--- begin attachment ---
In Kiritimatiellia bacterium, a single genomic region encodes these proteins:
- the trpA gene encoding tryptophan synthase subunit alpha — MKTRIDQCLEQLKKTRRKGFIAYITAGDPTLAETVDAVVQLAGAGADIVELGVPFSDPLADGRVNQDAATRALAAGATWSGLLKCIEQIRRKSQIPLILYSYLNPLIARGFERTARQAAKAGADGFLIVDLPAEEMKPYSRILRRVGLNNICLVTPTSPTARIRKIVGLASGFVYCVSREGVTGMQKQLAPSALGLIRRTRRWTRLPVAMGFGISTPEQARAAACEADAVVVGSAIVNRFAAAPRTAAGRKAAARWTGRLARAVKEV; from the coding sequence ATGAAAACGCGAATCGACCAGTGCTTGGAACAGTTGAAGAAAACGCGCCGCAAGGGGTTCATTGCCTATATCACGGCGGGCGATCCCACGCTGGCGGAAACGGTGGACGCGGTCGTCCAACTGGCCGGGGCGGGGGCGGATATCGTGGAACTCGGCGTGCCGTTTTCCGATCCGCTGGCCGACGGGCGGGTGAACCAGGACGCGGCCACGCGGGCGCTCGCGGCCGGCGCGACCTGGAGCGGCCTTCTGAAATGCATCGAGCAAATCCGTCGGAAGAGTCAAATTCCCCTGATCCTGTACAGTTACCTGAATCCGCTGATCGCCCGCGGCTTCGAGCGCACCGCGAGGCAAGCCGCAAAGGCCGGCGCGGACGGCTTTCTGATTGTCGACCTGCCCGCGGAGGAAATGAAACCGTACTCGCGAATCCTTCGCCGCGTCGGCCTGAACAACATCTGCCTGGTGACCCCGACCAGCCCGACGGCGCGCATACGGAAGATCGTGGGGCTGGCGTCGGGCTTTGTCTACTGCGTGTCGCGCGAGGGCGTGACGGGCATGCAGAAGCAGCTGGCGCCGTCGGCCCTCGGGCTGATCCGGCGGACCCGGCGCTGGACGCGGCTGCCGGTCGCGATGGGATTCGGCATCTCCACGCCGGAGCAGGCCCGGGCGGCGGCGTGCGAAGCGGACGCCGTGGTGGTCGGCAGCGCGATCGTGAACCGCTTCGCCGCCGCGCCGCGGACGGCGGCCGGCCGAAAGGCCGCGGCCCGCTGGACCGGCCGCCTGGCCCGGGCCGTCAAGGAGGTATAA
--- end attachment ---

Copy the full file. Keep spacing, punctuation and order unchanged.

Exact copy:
In Kiritimatiellia bacterium, a single genomic region encodes these proteins:
- the trpA gene encoding tryptophan synthase subunit alpha — MKTRIDQCLEQLKKTRRKGFIAYITAGDPTLAETVDAVVQLAGAGADIVELGVPFSDPLADGRVNQDAATRALAAGATWSGLLKCIEQIRRKSQIPLILYSYLNPLIARGFERTARQAAKAGADGFLIVDLPAEEMKPYSRILRRVGLNNICLVTPTSPTARIRKIVGLASGFVYCVSREGVTGMQKQLAPSALGLIRRTRRWTRLPVAMGFGISTPEQARAAACEADAVVVGSAIVNRFAAAPRTAAGRKAAARWTGRLARAVKEV; from the coding sequence ATGAAAACGCGAATCGACCAGTGCTTGGAACAGTTGAAGAAAACGCGCCGCAAGGGGTTCATTGCCTATATCACGGCGGGCGATCCCACGCTGGCGGAAACGGTGGACGCGGTCGTCCAACTGGCCGGGGCGGGGGCGGATATCGTGGAACTCGGCGTGCCGTTTTCCGATCCGCTGGCCGACGGGCGGGTGAACCAGGACGCGGCCACGCGGGCGCTCGCGGCCGGCGCGACCTGGAGCGGCCTTCTGAAATGCATCGAGCAAATCCGTCGGAAGAGTCAAATTCCCCTGATCCTGTACAGTTACCTGAATCCGCTGATCGCCCGCGGCTTCGAGCGCACCGCGAGGCAAGCCGCAAAGGCCGGCGCGGACGGCTTTCTGATTGTCGACCTGCCCGCGGAGGAAATGAAACCGTACTCGCGAATCCTTCGCCGCGTCGGCCTGAACAACATCTGCCTGGTGACCCCGACCAGCCCGACGGCGCGCATACGGAAGATCGTGGGGCTGGCGTCGGGCTTTGTCTACTGCGTGTCGCGCGAGGGCGTGACGGGCATGCAGAAGCAGCTGGCGCCGTCGGCCCTCGGGCTGATCCGGCGGACCCGGCGCTGGACGCGGCTGCCGGTCGCGATGGGATTCGGCATCTCCACGCCGGAGCAGGCCCGGGCGGCGGCGTGCGAAGCGGACGCCGTGGTGGTCGGCAGCGCGATCGTGAACCGCTTCGCCGCCGCGCCGCGGACGGCGGCCGGCCGAAAGGCCGCGGCCCGCTGGACCGGCCGCCTGGCCCGGGCCGTCAAGGAGGTATAA